Right from our childhood, we are taught to be creative—to work on something which is our own and not copied. Our family members and teachers constantly teach us ‘not’ to replicate someone else’s ideas but to focus on our own ideas as this will help us to succeed in life.
As we grow up, we realise that replicating someone else ideas cannot be considered as stealing always. Sometimes we follow up the footsteps of some of our colleagues at our work place so that we can work like them and gain success.
American author and motivational speaker Anthony Robbins, once said, “If you want to be successful, find someone who has achieved the results you want and copy what they do and you'll achieve the same results.”
This same concept in some way can help us understand what index funds are and how they work.
An index fund is a mutual fund scheme that invests in the securities of the target index—such as the BSE Sensex, Nifty or S&P 500—in the same proportion or weightage. There is no attempt to use traditional active money management on individual stocks or specific sectors in an attempt to outperform the index. Thus, indexing is a ‘passive’ investment approach emphasising broad diversification, low operating expenses and low portfolio trading activity.
Though index funds are designed to provide returns that closely track the benchmark index, these funds carry all the risks normally associated with the type of asset the fund holds. So, when the overall stock market falls, you can expect the price of shares in a stock index fund to fall, too. In short, an index fund does not reduce market risk—the chance that the overall market for bonds or stocks will decline. Indexing merely ensures that your returns will not get move away from the returns on the index that the fund mimics.
Some of the index funds include Principal Index Fund, UTI Nifty Index Fund, Franklin India Index Fund, SBI Magnum Index Fund, ICICI Prudential Index Fund and IDBI Nifty Junior Index Fund and IIFL Dividend Opportunities Index Fund among others.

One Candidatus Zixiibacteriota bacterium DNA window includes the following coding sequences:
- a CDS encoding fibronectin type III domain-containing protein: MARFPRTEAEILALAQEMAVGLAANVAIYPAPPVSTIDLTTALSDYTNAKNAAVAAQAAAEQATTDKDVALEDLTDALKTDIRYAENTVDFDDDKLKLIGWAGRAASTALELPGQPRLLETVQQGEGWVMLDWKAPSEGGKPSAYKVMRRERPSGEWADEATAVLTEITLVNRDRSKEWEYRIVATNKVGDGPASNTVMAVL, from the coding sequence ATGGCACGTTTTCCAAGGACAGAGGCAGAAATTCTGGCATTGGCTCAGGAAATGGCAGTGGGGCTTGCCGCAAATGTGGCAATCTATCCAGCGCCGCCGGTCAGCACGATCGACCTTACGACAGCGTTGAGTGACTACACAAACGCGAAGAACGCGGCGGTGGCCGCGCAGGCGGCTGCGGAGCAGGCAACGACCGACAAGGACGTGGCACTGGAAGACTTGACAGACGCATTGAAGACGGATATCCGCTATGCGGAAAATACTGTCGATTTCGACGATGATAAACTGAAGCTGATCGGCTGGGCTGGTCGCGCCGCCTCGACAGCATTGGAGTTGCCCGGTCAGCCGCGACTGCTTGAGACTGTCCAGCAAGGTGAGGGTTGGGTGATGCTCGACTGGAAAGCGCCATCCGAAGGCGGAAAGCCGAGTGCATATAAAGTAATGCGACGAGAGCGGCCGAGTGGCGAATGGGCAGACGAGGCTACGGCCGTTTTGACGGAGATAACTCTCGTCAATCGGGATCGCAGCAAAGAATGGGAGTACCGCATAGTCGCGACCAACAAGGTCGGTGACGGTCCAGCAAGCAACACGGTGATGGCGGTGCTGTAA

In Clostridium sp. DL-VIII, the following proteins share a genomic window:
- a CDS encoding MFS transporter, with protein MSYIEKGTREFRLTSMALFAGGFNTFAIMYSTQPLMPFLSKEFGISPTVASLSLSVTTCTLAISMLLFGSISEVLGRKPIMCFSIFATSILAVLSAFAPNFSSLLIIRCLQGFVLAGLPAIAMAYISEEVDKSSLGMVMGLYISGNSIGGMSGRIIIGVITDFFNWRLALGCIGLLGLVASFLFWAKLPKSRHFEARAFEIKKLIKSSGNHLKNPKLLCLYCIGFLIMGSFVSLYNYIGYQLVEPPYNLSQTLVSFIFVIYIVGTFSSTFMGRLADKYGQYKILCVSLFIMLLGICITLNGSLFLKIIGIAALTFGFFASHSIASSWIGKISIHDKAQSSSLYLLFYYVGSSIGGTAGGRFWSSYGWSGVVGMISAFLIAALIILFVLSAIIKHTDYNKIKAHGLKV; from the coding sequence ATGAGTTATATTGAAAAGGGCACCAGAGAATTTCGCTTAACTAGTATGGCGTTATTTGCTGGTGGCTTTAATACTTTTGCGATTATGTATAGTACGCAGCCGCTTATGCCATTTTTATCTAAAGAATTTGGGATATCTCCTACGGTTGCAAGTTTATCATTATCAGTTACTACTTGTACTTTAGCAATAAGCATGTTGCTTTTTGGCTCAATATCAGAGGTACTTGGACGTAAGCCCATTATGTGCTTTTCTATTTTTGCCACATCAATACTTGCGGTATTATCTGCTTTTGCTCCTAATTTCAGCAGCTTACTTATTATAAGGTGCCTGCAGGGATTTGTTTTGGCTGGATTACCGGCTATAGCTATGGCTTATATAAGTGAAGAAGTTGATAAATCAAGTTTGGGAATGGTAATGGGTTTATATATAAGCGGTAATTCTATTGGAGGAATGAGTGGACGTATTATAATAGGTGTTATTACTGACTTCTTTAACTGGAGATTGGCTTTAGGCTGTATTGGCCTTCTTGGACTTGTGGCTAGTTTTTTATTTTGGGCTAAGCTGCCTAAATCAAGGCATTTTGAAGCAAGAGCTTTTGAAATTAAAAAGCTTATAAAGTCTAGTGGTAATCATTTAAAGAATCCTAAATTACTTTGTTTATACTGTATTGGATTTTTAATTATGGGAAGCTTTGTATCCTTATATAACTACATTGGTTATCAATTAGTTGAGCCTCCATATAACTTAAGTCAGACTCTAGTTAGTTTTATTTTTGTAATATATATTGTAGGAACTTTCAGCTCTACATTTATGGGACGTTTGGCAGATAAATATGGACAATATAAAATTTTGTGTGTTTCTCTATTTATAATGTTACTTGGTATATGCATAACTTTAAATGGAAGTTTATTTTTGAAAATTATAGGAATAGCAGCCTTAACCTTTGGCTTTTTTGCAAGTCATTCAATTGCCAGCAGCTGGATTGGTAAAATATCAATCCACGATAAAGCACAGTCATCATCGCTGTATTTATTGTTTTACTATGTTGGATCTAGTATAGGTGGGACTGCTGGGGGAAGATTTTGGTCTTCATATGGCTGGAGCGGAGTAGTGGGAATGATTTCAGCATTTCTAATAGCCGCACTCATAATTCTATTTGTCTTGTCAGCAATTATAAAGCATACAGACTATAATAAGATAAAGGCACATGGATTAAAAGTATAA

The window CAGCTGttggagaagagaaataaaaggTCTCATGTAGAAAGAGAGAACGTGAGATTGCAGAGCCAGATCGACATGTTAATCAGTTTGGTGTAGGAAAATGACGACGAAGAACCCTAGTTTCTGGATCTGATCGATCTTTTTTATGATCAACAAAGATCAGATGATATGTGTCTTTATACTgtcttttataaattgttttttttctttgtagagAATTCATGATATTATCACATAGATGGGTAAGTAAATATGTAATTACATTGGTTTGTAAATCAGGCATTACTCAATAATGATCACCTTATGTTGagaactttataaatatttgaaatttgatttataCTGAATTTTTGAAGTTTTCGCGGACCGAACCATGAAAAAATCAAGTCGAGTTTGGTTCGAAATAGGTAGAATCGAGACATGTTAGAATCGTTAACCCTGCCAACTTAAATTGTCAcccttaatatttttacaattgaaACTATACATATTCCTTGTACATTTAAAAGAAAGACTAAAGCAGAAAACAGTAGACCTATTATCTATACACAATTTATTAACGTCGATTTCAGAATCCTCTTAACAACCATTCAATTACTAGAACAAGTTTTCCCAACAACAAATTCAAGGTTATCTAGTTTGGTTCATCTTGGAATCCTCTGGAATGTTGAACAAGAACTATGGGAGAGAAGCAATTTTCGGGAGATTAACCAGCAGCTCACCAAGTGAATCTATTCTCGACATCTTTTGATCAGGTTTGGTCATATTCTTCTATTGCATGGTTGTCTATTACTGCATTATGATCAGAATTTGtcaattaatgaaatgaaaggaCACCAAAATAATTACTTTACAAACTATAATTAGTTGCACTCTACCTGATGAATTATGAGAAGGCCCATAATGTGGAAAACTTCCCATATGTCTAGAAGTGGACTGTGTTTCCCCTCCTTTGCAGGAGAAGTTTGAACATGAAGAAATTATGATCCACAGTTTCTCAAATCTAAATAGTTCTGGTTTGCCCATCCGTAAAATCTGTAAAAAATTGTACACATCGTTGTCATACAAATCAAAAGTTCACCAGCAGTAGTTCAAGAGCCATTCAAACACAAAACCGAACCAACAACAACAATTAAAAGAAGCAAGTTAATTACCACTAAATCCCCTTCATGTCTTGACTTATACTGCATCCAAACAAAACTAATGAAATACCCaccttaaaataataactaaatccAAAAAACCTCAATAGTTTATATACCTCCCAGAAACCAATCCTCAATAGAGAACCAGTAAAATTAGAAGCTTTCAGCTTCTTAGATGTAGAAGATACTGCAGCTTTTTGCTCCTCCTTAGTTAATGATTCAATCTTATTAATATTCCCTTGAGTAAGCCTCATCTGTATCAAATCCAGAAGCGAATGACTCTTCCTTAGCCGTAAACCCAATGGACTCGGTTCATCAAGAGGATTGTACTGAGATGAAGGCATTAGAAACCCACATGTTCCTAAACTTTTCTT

Indexing is an investment approach that seeks to match the investment returns of a specified stock market benchmark or index. When indexing, an investment manager attempts to replicate the investment results of the target index by holding all—or in the case of very large indexes, a representative sample—of the securities in the index.
1. Lower expense ratio
2. Lower transaction costs
3. Greater diversification
4. Less prone to the risk of fund manager’s performance
Low expenses: Index fund is a less expensive form of investment than actively managed funds. Index funds do not require the services of high price portfolio managers, analytical work of security analysts, etc. Portfolio management of index funds is much less labour intensive than that of actively managed funds. The lack of active management generally gives the advantage of lower fees. The expense ratio for index funds is in the range of 1%-1.5%. There is no entry loads now on index funds.
Portfolio turnover: As the objective of an index fund is to mimic the index, a fund manager does not need to keep changing his portfolio like in the case of active fund management. He would need to change his portfolio only if there is a change in the index constituents. Thus, index fund is a low-cost concept. These savings made in costs, taken over a long period of time result in substantial gains for the investor.
Low risk through diversification: Market indices are constructed to represent performance of the stock market as a whole. The constituents of an index would represent the largest and most liquid companies from different sectors of the economy. By diversifying, the company specific risk is largely reduced.
Investors in index funds are committed to a low risk profile. Since the indexes have diversified portfolios and the stocks in the index fund are held in the same proportion as in the index, it is less prone to risk.
The job of an index fund manager is to track the index as closely as possible. They should make timely adjustments in the portfolio to match the index.
Tracking can be achieved by trying to hold all of the securities in the index, in the same proportions as the index. It is usually impossible to mirror the index as the models for replicating cannot be 100% accurate. The difference between the index performance and the fund performance is known as the tracking error.
An index fund manager needs to calculate his tracking error on a daily basis. Lower the tracking error, closer are the returns of the fund to that of the target Index.
By design, an index fund seeks to ‘match’ rather than outperform the target index. Therefore, a good index fund with low tracking error will not generally outperform the index, but rather produces a rate of return similar to the index minus fund costs.